Here are six new lateral thinking puzzles to test your wits and stump your friends — play along with us as we try to untangle some strange situations using only yes-or-no questions.

A reader named Hamp Stevens sent this conundrum to Martin Gardner, who published it in his *Mathematical Magic Show* (1965). Can these 25 cards be arranged to form five poker hands, each of them a straight or better (that is, straight, flush, full house, four of a kind, straight flush, or royal flush)? If it’s possible, find the five hands; if it’s not, prove that it’s impossible.

“This ingenious puzzle is quickly solved if you go about it correctly,” Gardner wrote. “A single card is the key.”

By George Edward Carpenter. White to mate in two moves.

In a special football game, a team scores 7 points for a touchdown and 3 points for a field goal. What’s the largest mathematically unreachable number of points that a team can score (in an infinitely long game)?

A problem by Atlantic College mathematician Paul Belcher:

Anna and Bert invite *n* other couples to a dinner party. Before the meal begins, some people shake hands. No one shakes hands with their own partner, no one shakes hands with themselves, and no two people shake hands with each other more than once. Afterward, Anna asks all the other 2*n* + 1 people how many times they shook hands, and she gets a different answer from each of them. How many times did Anna shake hands?

Here’s a unique challenge for the holidays — one of the United Kingdom’s intelligence agencies, GCHQ, is distributing the puzzle above on its Christmas card this year. (See GCHQ’s website for details and a high-resolution grid.)

The puzzle is a nonogram: Each row and column bears a string of numbers that indicates the lengths of consecutive runs of black squares that will appear there when the grid has been completed. For example, “3 3” in the eighth row means that in the finished puzzle two shaded sections of 3 squares each will appear somewhere along its length. Some squares in the grid have already been shaded to get you started.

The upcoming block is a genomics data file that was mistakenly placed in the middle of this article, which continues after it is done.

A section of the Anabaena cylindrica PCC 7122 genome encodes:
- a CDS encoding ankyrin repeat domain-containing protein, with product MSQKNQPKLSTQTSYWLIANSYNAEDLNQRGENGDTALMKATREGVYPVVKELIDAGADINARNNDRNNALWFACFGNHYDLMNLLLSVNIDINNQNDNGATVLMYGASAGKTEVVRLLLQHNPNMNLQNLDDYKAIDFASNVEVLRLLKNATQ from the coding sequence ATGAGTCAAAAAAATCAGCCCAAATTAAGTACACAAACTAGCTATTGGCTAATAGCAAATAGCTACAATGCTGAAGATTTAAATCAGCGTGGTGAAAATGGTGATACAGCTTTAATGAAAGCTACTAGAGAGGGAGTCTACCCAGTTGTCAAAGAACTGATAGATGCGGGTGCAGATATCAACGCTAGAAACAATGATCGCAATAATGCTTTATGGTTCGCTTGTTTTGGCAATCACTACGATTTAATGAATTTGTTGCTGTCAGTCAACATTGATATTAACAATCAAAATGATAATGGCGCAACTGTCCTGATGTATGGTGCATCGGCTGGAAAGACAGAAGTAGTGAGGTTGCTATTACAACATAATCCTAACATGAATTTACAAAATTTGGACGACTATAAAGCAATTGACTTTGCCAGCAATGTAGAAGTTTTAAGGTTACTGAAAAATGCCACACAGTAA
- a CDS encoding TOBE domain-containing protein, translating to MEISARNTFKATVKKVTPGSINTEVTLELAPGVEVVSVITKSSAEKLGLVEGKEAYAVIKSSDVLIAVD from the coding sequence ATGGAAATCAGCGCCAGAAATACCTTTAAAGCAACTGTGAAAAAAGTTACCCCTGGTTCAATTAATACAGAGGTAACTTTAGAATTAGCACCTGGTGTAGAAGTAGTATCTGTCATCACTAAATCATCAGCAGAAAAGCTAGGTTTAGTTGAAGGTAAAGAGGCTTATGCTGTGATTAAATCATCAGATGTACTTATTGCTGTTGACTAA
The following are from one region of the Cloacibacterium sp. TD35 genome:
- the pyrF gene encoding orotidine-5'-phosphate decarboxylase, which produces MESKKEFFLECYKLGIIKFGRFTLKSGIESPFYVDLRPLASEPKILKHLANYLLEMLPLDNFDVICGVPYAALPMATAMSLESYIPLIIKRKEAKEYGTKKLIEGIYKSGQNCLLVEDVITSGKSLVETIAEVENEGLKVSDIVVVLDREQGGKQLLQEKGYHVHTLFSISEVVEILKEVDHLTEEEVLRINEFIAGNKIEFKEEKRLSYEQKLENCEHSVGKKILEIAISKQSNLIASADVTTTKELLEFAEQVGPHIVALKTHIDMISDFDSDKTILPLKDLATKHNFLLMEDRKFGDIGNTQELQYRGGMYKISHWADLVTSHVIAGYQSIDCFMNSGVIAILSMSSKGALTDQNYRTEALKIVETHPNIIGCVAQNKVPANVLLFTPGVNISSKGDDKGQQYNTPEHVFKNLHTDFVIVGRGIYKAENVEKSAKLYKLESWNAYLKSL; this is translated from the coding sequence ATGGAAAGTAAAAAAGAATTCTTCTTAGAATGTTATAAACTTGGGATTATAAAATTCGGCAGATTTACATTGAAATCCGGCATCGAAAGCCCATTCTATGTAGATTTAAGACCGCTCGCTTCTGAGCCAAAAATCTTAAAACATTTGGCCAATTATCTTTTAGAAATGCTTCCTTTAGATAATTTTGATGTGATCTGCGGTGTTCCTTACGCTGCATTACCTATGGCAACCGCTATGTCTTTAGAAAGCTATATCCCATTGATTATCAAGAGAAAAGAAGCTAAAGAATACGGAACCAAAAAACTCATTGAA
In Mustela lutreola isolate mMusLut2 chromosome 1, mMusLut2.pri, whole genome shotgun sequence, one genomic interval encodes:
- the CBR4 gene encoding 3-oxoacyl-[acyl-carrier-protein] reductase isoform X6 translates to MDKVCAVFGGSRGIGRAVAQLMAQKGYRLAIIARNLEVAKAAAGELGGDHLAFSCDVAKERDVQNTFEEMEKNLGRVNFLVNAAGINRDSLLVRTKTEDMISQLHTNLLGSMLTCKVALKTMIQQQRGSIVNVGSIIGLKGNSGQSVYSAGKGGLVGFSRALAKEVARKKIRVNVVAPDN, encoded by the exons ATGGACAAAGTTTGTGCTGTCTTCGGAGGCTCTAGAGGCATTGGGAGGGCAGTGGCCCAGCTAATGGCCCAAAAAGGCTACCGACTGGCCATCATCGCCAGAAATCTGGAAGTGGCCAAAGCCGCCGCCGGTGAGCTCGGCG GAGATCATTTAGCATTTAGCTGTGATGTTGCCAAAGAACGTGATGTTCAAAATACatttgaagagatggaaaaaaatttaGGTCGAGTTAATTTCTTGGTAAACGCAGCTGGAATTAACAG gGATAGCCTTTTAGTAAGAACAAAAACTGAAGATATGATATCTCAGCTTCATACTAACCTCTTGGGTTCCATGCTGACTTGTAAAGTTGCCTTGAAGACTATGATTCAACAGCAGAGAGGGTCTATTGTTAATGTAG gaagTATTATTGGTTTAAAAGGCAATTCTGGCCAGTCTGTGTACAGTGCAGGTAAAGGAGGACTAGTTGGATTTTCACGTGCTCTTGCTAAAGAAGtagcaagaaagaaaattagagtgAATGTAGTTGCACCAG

“By solving this first puzzle players will create an image that leads to a series of increasingly complex challenges,” notes the agency. “Once all stages have been unlocked and completed successfully, players are invited to submit their answer via a given GCHQ email address by 31 January 2016. The winner will then be drawn from all the successful entries and notified soon after.” The agency invites players to make a donation to the U.K.’s National Society for the Prevention of Cruelty to Children if they’ve enjoyed the puzzle.

(Thanks, Alex.)

02/08/2016 UPDATE: The answers have now been revealed — see the link at the bottom of this post.

A problem from the 2004 Harvard-MIT Math Tournament:

Zach chooses five numbers from the set {1, 2, 3, 4, 5, 6, 7} and tells their product to Claudia. She finds that this is not enough information to tell whether the sum of Zach’s numbers is even or odd. What is the product that Zach tells Claudia?

White to play and mate on his first move.

(Don’t spend too much time on this — it’s a bit of a trick.)

In the December 2012 issue of *1 Across* magazine, longtime crossword composer John Graham included a special instruction above one of his puzzles:

“I have 18dn of the 19; no 27, just 13 15; no 2 or 6 or 1dn 26 yet — plenty of 10, though I wouldn’t have chosen the timing.”

Solvers discovered that 18 down was CANCER and 19 across was OESOPHAGUS. The full message read:

“I have CANCER of the OESOPHAGUS; no CHEMOTHERAPY, just PALLIATIVE CARE; no NARCOTIC or STENT or MACMILLAN NURSE yet — plenty of MERRIMENT, though I wouldn’t have chosen the timing.”

The puzzle was reprinted as cryptic crossword No. 25,842 in the *Guardian* the following month.

“It seemed the natural thing to do somehow,” Graham said. “It just seemed right.” He died in November 2013, and the *Guardian* published a tribute crossword to remember him.

(Thanks, Anthony.)

Here’s a unique crossword puzzle by Lee Sallows. There are no clues — instead, each of the 12 entries must take the form [NUMBER](space)[LETTER](S), like so:

EIGHT BS

NINETEEN XS

ONE J

And so on. Can you complete the puzzle so that the finished grid presents an inventory of its own contents?

(A couple observations to get you started: Because the puzzle contains 12 entries, the solution will use only 12 letters. And one useful place to start is the shortest “down” entry, which is too short to be plural — it must be “ONE [LETTER]”.)